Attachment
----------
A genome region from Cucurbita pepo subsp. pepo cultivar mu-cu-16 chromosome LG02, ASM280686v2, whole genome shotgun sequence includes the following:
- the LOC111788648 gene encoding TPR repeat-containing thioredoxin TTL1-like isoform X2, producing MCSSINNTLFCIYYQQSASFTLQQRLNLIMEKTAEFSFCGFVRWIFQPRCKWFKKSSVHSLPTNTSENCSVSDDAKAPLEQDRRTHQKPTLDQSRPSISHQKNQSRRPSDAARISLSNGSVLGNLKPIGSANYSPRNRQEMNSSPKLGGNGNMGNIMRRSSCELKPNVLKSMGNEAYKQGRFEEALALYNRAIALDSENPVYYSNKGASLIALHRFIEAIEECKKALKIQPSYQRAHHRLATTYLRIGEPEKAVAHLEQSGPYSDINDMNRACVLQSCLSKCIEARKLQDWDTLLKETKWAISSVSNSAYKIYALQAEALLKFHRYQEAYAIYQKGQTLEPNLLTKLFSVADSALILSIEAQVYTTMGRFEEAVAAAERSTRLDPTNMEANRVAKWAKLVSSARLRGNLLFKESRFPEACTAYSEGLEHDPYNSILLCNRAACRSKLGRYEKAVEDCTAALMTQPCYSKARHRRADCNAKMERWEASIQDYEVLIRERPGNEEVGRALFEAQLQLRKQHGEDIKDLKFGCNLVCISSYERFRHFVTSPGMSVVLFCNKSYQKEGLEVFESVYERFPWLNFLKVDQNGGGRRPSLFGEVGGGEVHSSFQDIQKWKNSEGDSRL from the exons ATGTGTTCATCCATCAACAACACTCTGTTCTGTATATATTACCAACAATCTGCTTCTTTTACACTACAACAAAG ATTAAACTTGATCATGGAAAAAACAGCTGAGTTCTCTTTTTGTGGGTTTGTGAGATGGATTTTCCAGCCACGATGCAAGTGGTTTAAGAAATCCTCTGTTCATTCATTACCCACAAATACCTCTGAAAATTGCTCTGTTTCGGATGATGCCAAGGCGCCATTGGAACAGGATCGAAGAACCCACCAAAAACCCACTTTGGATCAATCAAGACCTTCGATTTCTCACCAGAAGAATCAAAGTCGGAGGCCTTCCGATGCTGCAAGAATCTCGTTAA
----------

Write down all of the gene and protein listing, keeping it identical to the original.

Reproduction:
A genome region from Cucurbita pepo subsp. pepo cultivar mu-cu-16 chromosome LG02, ASM280686v2, whole genome shotgun sequence includes the following:
- the LOC111788648 gene encoding TPR repeat-containing thioredoxin TTL1-like isoform X2, producing MCSSINNTLFCIYYQQSASFTLQQRLNLIMEKTAEFSFCGFVRWIFQPRCKWFKKSSVHSLPTNTSENCSVSDDAKAPLEQDRRTHQKPTLDQSRPSISHQKNQSRRPSDAARISLSNGSVLGNLKPIGSANYSPRNRQEMNSSPKLGGNGNMGNIMRRSSCELKPNVLKSMGNEAYKQGRFEEALALYNRAIALDSENPVYYSNKGASLIALHRFIEAIEECKKALKIQPSYQRAHHRLATTYLRIGEPEKAVAHLEQSGPYSDINDMNRACVLQSCLSKCIEARKLQDWDTLLKETKWAISSVSNSAYKIYALQAEALLKFHRYQEAYAIYQKGQTLEPNLLTKLFSVADSALILSIEAQVYTTMGRFEEAVAAAERSTRLDPTNMEANRVAKWAKLVSSARLRGNLLFKESRFPEACTAYSEGLEHDPYNSILLCNRAACRSKLGRYEKAVEDCTAALMTQPCYSKARHRRADCNAKMERWEASIQDYEVLIRERPGNEEVGRALFEAQLQLRKQHGEDIKDLKFGCNLVCISSYERFRHFVTSPGMSVVLFCNKSYQKEGLEVFESVYERFPWLNFLKVDQNGGGRRPSLFGEVGGGEVHSSFQDIQKWKNSEGDSRL from the exons ATGTGTTCATCCATCAACAACACTCTGTTCTGTATATATTACCAACAATCTGCTTCTTTTACACTACAACAAAG ATTAAACTTGATCATGGAAAAAACAGCTGAGTTCTCTTTTTGTGGGTTTGTGAGATGGATTTTCCAGCCACGATGCAAGTGGTTTAAGAAATCCTCTGTTCATTCATTACCCACAAATACCTCTGAAAATTGCTCTGTTTCGGATGATGCCAAGGCGCCATTGGAACAGGATCGAAGAACCCACCAAAAACCCACTTTGGATCAATCAAGACCTTCGATTTCTCACCAGAAGAATCAAAGTCGGAGGCCTTCCGATGCTGCAAGAATCTCGTTAA